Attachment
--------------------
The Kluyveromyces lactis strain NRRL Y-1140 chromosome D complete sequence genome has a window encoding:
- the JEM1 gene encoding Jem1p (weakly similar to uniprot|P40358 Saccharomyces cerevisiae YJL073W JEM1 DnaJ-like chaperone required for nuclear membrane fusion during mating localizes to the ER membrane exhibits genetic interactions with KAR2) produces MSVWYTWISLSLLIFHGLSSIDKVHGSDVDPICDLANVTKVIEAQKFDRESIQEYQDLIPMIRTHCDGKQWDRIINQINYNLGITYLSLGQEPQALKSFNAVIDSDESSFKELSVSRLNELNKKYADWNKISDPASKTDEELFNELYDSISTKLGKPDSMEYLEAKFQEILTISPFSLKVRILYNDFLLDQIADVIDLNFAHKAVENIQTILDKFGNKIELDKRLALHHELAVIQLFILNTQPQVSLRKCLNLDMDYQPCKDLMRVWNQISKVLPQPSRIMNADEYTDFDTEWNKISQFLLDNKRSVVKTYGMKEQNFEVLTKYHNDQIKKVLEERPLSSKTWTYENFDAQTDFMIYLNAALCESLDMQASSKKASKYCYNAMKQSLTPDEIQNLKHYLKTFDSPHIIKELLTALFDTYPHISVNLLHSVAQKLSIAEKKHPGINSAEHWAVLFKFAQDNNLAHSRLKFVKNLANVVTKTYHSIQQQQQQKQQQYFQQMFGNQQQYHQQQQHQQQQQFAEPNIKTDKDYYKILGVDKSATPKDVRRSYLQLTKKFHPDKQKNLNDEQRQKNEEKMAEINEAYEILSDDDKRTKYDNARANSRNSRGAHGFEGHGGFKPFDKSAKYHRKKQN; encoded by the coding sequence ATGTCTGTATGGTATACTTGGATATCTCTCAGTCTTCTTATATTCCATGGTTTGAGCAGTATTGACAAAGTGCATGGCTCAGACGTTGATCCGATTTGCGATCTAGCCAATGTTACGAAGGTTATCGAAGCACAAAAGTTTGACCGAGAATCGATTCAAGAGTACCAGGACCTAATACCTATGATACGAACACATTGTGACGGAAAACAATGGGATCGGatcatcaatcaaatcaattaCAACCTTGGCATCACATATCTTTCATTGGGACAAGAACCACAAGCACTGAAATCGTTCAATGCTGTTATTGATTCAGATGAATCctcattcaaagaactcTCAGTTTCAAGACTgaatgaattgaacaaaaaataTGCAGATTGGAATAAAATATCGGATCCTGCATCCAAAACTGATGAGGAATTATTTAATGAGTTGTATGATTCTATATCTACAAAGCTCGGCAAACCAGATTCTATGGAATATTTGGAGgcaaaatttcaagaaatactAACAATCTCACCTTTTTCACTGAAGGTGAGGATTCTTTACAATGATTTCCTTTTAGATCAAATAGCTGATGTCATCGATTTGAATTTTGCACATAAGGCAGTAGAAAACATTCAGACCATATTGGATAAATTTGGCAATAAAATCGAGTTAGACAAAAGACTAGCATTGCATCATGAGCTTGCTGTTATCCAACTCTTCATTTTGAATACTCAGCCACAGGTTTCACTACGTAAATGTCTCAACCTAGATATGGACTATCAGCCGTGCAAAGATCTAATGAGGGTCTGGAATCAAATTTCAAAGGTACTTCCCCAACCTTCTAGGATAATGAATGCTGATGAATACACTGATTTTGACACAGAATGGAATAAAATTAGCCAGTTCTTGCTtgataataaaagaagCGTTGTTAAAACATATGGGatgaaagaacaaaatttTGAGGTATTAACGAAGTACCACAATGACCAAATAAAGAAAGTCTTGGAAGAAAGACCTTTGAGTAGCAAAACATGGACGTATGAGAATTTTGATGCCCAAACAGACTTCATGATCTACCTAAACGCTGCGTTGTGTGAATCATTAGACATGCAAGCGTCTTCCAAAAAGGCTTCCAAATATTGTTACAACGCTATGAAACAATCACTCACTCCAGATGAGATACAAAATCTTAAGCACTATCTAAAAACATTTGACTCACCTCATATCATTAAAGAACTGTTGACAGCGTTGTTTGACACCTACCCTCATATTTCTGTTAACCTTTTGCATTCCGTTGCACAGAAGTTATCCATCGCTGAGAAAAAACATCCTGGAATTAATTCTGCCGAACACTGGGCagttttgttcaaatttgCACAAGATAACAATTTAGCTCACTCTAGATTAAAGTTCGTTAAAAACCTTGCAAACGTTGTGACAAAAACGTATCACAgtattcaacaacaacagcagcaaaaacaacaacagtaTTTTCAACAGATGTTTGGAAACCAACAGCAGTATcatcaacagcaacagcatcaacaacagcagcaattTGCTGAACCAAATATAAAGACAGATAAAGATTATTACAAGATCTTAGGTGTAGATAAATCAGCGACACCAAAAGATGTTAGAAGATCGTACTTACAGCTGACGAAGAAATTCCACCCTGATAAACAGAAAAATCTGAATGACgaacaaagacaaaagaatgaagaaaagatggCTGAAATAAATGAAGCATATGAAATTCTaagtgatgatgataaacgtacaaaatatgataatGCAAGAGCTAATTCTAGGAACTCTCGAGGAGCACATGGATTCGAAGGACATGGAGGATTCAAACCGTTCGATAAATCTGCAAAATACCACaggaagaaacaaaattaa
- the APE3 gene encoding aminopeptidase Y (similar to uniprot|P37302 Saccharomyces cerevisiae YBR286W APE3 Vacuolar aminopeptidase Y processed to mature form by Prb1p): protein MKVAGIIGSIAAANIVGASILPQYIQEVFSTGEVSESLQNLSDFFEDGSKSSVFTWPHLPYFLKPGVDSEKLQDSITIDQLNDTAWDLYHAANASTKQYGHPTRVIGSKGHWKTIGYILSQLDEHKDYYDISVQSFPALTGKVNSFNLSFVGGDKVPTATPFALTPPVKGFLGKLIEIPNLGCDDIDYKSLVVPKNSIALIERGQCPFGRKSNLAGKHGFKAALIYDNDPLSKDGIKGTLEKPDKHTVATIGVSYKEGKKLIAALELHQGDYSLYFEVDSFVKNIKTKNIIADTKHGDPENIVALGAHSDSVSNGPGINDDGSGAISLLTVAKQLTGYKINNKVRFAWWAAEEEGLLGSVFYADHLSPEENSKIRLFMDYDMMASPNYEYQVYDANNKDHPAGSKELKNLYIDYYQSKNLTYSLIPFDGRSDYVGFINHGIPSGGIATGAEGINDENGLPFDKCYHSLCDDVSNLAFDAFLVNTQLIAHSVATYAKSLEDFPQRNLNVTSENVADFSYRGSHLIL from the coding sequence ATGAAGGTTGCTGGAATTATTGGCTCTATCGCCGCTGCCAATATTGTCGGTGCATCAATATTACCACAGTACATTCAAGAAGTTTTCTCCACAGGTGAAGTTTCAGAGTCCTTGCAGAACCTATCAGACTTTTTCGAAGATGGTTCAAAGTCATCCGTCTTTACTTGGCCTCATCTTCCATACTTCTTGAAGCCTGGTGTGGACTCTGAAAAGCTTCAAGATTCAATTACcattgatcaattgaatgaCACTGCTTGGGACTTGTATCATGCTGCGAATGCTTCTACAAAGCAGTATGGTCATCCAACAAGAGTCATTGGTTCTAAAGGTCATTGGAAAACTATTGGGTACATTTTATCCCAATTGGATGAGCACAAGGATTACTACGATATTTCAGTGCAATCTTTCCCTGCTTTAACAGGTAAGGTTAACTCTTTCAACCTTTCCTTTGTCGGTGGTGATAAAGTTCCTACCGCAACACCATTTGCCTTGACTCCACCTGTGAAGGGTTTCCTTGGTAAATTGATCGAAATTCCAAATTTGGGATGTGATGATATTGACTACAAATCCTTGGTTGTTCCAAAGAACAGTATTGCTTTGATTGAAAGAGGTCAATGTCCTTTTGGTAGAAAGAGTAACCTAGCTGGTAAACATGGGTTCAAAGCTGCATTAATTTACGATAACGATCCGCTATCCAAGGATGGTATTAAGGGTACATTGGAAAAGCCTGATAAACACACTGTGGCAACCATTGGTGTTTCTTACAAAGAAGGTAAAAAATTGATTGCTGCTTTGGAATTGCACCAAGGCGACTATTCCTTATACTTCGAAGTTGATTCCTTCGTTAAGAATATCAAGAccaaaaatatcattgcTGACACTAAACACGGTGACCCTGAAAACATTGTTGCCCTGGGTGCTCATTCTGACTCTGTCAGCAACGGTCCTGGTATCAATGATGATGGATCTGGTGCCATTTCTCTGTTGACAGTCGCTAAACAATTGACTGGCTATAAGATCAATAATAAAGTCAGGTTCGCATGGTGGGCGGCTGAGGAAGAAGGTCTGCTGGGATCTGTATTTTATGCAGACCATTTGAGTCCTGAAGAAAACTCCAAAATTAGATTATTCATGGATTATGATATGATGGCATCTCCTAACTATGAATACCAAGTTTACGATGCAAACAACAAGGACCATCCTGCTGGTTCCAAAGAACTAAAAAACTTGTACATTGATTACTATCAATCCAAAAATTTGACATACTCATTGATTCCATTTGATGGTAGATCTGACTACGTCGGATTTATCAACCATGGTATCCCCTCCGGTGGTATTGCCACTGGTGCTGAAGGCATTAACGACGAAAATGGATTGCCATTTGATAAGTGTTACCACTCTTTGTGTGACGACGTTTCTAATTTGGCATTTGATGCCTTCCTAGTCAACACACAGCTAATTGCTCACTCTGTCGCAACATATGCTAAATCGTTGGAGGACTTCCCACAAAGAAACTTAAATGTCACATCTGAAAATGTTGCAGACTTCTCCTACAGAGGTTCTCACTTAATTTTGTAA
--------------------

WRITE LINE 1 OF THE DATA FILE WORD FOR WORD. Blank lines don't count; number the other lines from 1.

The Kluyveromyces lactis strain NRRL Y-1140 chromosome D complete sequence genome has a window encoding: